Syllabus Ideas: The Politics of Violence in Southeast Asia

I am in the process of putting together a syllabus for a graduate-level half-semester course on the politics of violence in Southeast Asia. The goal of such a course would be to make sense of the micro-dynamics of conflict and violence—type of violence, its spatial distribution and incidence, its causes and consequences—but also to retain a macrostructural perspective as well, how war and conflict shape state development and vice versa.

Although I recognize that conflict and violence is a subset of the broader conceptual category of contentious politics, in the interest of keeping this short class manageable I am holding off on including important works on mobilization, protest, and “weapons of the weak.” (Although someday it would be nice to create such a dedicated Southeast Asia-focused course too.)

In building this syllabus, I recognize that my own knowledge is biased towards Indonesia. So, I’m hoping that readers might be able to identify some foundational texts that I have missed. I am especially interested in books, but good edited collections like Violence and the State in Suharto’s Indonesia could be useful too. It is generally easier for me to identify interesting and important journal articles, so that is not a major concern at this stage.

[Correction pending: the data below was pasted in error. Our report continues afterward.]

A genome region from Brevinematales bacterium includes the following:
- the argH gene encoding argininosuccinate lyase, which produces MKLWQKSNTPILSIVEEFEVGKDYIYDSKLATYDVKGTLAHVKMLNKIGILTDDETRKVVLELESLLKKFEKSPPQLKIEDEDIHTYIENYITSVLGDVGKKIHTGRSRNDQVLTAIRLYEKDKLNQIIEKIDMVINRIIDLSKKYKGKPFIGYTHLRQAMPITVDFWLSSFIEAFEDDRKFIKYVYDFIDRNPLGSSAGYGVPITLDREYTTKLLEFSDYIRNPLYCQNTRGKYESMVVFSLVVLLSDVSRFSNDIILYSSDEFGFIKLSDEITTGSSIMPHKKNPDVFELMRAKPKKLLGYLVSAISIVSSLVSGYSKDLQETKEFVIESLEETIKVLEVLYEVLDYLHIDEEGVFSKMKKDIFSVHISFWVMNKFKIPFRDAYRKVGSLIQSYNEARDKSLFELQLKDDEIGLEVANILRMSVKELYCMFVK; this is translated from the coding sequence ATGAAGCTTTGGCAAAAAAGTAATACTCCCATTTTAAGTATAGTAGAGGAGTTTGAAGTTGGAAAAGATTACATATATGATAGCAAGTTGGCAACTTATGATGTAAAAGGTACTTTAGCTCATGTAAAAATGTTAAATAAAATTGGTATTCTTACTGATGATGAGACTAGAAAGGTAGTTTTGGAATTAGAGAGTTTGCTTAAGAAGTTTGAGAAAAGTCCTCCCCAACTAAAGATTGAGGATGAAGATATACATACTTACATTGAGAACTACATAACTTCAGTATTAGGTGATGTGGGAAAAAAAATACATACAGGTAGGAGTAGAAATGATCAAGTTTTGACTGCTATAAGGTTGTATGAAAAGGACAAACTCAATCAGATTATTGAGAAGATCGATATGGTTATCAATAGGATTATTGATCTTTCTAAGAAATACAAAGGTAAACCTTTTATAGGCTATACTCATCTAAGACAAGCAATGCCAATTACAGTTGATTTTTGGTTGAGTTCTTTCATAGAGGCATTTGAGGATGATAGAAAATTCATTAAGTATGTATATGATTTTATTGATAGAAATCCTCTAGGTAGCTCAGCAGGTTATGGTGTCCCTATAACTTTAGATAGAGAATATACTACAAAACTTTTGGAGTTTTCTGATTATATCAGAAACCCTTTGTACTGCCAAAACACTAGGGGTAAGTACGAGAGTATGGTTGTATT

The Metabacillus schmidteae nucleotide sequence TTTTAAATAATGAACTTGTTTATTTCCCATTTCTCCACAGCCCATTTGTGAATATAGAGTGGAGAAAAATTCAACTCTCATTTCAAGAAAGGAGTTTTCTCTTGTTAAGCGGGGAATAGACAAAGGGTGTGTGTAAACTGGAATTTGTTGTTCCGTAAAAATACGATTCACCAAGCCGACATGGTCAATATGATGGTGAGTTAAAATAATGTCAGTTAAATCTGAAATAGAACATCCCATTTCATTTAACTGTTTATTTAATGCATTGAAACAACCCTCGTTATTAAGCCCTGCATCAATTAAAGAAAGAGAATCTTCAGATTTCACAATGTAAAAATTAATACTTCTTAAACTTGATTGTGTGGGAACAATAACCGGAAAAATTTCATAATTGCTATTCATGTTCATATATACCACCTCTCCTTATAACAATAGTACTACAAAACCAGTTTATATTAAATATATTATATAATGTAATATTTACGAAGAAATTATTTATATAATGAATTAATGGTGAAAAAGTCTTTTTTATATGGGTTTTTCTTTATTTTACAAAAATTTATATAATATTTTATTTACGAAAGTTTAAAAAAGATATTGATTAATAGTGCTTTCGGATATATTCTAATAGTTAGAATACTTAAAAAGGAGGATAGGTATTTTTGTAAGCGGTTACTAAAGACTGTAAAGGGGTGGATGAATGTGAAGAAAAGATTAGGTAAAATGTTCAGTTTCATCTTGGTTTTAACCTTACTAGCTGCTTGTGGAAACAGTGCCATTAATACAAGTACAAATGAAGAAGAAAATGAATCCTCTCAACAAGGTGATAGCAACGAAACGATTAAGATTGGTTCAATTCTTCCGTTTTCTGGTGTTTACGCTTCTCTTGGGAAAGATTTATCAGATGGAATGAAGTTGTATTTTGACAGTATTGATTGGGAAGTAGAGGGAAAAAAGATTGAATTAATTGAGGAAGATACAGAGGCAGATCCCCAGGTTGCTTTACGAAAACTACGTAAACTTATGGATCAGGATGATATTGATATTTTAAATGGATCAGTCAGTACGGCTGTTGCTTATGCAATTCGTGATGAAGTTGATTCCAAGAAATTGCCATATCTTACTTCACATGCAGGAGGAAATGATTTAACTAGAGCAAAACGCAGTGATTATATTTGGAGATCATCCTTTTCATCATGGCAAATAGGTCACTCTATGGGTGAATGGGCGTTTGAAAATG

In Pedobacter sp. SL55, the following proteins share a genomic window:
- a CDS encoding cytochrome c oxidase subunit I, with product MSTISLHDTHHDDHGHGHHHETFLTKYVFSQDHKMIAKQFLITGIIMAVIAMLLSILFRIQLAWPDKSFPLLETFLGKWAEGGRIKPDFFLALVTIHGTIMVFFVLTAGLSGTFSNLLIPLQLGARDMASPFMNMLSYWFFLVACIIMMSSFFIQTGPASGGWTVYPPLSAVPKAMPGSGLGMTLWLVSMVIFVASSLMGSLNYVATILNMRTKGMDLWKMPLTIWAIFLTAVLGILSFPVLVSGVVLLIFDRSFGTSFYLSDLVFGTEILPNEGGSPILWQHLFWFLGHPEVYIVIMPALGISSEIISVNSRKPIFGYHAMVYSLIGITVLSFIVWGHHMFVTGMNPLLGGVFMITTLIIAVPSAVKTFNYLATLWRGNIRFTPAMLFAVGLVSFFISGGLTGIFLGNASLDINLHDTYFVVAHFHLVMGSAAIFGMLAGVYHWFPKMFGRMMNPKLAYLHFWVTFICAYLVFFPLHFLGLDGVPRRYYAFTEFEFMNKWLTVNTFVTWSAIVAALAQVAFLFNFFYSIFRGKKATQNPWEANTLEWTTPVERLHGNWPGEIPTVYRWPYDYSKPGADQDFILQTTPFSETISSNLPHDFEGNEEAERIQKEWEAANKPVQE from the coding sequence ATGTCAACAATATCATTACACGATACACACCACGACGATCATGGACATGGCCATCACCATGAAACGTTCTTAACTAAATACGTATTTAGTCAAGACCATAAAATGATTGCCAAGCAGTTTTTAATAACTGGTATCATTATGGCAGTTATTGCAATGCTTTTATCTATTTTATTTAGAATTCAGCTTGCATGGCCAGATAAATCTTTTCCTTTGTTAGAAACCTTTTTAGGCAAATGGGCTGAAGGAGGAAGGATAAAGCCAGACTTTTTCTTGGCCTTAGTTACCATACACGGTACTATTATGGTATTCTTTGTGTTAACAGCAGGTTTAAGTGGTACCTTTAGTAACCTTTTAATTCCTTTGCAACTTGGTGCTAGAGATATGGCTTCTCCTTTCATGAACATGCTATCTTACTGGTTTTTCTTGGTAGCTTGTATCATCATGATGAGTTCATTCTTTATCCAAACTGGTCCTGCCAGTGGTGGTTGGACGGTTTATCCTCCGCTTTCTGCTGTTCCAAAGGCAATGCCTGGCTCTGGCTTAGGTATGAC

Here is my working list of books and monographs.

  • Edward Aspinall, Islam and Nation: Separatist Rebellion in Aceh, Indonesia
  • Jacques Bertrand, Nationalism and Ethnic Conflict in Indonesia
  • Mary Callahan, Making Enemies: War and State Building in Burma
  • Christopher Duncan, Violence and Vengeance: Religious Conflict and Its Aftermath in Eastern Indonesia
  • Benedict Kerkvliet, The Huk Rebellion: A Study of Peasant Revolt in the Philippines
  • Ben Kiernan, The Pol Pot Regime: Race, Power, and Genocide in Cambodia under the Khmer Rouge, 1975-79
  • Duncan McCargo, Tearing Apart the Land: Islam and Legitimacy in Southern Thailand
  • Geoffrey Robinson, The Dark Side of Paradise: Political Violence in Bali
  • James Scott, The Moral Economy of the Peasant: Rebellion and Subsistence in Southeast Asia
  • John Sidel, Riots, Pogroms, Jihad: Religious Violence in Indonesia
  • Richard Stubbs, Hearts and Minds in Guerrilla Warfare: The Malayan Emergency 1948-1960
  • Yuhki Tajima, The Institutional Origins of Communal Violence: Indonesia’s Transition from Authoritarian Rule

Amazingly, I have no entry yet on the Vietnam conflicts (Scott is something of an exception).

And in case this is not obvious, I am completely uninterested in the academic discipline of the author(s). If the subject is politics, or political, it counts.

Comments 2

  1. Noory Okthariza February 27, 2016

    For Vietnam, I’d suggest you to include Peter Zinoman’s the Colonial Bastille. He is a historian at Berkeley.

  2. Shawn McHale March 5, 2016

    Not sure how I got to this blog with the search terms I entered, but since I am here, shameless self-promotion, since I am interested in exactly this topic: Shawn McHale, “Understanding the Fanatic Mind? The Viet Minh and Race Hatred in the First Indochina War (1945-1954),” Journal of Vietnamese Studies (October 2009): 98-138; Shawn McHale, “Ethnicity, Violence, and Khmer-Vietnamese Violence: the Significance of the Lower Mekong Delta, 1757-1954.” Journal of Asian Studies Volume 72 / Issue 02 / May 2013, pp 367-390. Both engage political science arguments, but I am no political scientist . . .

Comments are closed.